Research applies AI techniques for automatic snake recognition
The application of artificial intelligence techniques for the automatic recognition of snake species was the subject of research carried out recently by Pierre Haslee, a student at France’s National Institute of Applied Sciences. The results were presented during his six-month visit to Fundação Getulio Vargas’ School of Applied Mathematics (FGV EMAp), under the guidance of professors Asla Medeiros e Sá and Alberto Paccanaro, in partnership with Paulo Passos, the curator of snake collections at Rio de Janeiro Federal University’s National Museum.
The goal of this research was to conduct experiments to check whether or not it is possible to infer the species of a snake from an image. The project included tests on images of snakes involved in real incidents. In particular, techniques based on convolutional neural networks were applied to large image databases of Brazilian snakes. According to Haslee, the problem becomes particularly relevant in the context of snakebites, when the medical team responsible for treating the patient must choose an antivenom drug by correctly identifying the species involved.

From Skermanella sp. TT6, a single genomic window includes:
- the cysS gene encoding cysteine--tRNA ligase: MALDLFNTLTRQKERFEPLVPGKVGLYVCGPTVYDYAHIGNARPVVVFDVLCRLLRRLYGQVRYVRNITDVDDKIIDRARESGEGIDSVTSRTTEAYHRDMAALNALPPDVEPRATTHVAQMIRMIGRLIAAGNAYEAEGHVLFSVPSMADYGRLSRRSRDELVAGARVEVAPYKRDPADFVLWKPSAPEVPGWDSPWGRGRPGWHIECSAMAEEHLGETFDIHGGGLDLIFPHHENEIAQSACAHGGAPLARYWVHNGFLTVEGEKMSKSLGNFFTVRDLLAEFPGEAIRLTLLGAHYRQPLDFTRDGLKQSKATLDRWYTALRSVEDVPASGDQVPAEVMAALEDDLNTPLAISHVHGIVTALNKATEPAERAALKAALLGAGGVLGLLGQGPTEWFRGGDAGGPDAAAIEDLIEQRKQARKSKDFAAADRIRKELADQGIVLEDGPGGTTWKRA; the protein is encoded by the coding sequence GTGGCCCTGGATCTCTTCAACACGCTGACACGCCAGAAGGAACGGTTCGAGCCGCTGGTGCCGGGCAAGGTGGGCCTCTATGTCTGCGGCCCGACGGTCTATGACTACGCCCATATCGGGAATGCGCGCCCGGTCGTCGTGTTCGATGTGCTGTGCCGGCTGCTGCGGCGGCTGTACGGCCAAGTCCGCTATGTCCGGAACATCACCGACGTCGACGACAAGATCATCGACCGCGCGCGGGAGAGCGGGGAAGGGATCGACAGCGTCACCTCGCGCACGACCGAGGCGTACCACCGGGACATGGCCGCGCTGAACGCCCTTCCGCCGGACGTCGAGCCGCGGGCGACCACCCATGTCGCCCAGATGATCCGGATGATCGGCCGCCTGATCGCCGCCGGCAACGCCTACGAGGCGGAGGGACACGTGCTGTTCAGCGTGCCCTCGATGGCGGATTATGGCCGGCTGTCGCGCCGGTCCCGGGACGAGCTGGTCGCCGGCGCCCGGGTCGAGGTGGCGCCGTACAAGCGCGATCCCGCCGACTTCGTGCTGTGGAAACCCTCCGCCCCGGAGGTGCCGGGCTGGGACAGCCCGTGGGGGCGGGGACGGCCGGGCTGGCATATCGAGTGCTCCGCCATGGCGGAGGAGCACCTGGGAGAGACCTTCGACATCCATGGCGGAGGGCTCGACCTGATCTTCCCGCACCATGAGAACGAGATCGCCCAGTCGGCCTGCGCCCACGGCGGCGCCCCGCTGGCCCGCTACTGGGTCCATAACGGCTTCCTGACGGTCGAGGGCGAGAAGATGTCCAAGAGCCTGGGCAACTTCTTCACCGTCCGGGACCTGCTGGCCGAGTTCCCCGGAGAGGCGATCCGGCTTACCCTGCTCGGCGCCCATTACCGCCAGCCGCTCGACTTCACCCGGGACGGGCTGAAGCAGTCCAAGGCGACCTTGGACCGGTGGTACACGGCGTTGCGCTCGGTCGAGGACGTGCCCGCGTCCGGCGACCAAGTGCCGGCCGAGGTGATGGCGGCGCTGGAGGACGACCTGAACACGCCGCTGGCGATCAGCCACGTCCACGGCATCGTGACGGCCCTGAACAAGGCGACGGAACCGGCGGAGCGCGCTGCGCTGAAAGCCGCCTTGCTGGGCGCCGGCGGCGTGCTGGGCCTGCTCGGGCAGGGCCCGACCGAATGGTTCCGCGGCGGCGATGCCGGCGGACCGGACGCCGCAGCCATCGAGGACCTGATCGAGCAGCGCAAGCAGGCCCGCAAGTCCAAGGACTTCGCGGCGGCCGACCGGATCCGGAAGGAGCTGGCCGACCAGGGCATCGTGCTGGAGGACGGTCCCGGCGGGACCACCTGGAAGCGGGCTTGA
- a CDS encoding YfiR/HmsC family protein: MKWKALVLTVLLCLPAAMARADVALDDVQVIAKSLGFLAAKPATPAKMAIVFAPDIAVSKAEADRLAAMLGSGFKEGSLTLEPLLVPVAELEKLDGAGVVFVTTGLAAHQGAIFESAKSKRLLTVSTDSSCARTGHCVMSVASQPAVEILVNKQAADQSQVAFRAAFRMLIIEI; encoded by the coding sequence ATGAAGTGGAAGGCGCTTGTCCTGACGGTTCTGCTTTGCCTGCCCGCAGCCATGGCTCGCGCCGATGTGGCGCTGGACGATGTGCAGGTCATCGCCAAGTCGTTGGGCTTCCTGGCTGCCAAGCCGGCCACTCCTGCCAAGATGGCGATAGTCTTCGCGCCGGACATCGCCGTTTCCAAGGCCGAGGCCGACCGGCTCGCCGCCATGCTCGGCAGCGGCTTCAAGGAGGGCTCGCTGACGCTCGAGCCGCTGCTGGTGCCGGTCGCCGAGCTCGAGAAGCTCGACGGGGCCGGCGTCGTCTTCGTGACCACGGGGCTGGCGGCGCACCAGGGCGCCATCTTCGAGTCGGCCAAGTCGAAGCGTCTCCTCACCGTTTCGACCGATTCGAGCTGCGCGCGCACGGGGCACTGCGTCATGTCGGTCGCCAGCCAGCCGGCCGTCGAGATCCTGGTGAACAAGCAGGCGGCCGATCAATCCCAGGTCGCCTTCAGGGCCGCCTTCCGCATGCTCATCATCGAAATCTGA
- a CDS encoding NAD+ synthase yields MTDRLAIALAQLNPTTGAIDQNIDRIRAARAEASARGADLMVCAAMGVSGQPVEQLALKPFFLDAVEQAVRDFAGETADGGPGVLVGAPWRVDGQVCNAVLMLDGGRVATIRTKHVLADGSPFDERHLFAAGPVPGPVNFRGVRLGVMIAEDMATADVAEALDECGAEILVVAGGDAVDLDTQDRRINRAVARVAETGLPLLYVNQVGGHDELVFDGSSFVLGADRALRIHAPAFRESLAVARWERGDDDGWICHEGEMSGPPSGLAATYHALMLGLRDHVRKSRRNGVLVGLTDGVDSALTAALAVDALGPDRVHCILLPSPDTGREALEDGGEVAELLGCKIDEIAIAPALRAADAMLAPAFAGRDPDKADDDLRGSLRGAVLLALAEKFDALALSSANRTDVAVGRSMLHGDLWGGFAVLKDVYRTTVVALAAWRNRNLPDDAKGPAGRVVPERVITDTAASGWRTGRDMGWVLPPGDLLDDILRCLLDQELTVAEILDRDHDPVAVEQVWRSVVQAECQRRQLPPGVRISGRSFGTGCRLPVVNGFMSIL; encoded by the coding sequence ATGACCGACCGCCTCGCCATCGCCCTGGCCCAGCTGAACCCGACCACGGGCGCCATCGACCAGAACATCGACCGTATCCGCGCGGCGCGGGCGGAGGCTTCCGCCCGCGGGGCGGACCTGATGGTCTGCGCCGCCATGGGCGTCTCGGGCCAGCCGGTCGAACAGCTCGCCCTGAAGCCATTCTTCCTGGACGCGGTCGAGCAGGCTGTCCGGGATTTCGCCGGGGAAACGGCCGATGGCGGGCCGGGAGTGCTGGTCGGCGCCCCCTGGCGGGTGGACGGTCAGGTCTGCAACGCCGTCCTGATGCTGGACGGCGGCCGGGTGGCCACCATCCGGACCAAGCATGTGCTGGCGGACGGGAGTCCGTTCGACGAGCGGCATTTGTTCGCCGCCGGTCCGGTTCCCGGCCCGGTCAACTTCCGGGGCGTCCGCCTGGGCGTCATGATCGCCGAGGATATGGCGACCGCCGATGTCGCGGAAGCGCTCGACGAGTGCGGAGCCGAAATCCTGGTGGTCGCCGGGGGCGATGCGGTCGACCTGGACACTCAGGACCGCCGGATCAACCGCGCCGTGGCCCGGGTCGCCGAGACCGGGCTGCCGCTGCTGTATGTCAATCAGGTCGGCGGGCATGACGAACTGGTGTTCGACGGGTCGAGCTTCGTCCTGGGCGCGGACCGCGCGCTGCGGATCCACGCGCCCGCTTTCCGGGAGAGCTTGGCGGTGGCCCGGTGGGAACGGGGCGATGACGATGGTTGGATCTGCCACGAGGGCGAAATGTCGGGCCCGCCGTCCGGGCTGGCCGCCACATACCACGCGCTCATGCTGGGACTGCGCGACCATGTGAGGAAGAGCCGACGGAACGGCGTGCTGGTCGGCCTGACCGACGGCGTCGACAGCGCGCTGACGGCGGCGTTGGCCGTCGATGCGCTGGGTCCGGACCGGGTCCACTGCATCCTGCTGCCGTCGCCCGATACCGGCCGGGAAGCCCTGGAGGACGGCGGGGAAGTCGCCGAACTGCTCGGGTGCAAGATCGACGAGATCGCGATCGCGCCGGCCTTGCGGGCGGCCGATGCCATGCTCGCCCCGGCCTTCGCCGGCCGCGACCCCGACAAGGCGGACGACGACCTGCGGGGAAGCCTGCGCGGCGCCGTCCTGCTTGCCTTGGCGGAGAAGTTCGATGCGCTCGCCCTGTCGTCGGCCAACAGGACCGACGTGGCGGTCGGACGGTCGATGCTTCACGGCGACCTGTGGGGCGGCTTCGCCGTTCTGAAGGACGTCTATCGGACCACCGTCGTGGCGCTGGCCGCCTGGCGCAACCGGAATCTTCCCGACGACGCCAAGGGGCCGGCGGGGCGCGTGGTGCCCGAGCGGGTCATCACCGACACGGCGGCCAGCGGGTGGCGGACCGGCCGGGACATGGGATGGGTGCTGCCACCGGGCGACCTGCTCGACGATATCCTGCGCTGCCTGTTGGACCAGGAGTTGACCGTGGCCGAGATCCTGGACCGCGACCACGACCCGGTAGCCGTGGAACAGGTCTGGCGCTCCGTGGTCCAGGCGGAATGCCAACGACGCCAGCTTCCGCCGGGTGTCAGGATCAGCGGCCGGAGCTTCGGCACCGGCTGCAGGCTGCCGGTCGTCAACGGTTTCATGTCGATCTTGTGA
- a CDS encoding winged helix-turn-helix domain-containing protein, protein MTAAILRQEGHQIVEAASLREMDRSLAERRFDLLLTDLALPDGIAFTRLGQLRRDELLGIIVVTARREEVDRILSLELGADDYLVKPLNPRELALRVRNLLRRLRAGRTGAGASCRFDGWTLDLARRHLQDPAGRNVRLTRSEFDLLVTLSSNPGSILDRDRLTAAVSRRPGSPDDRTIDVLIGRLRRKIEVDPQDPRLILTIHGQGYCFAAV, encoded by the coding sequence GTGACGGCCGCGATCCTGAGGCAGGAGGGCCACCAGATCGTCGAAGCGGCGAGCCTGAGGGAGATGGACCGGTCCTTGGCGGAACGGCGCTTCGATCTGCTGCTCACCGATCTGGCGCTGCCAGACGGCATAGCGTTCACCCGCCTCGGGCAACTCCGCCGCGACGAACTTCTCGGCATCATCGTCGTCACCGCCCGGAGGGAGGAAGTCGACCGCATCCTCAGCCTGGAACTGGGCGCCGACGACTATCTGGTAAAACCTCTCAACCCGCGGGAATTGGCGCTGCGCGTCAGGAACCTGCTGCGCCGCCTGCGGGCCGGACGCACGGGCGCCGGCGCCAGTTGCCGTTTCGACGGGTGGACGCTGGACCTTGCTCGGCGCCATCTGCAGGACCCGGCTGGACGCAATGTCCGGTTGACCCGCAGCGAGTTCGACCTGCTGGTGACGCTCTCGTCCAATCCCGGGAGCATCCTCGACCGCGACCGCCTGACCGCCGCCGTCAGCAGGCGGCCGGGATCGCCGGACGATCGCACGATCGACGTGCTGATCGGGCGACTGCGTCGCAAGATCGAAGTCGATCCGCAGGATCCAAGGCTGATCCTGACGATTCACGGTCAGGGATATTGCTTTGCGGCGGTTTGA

Throughout his stint at FGV, the student had the help of FGV EMAp professor and research supervisor Asla Medeiros e Sá, a specialist in data visualization, who was able to help him present his results with clear graphs and figures. In addition to her, Professor Alberto Paccanaro was of great help due to his years of experience in machine learning research. In FGV EMAp’s postdoctoral research laboratory, Haslee was able to learn and develop his skills further.
Haslee’s research also benefited from Professor Medeiros e Sá’s network of contacts. The student was introduced to Professor Paulo Passos, the curator of snake collections at Rio de Janeiro Federal University’s National Museum, whose vast knowledge of snakes provided access to important data for the research. According to Haslee, “without him the project wouldn’t have existed.”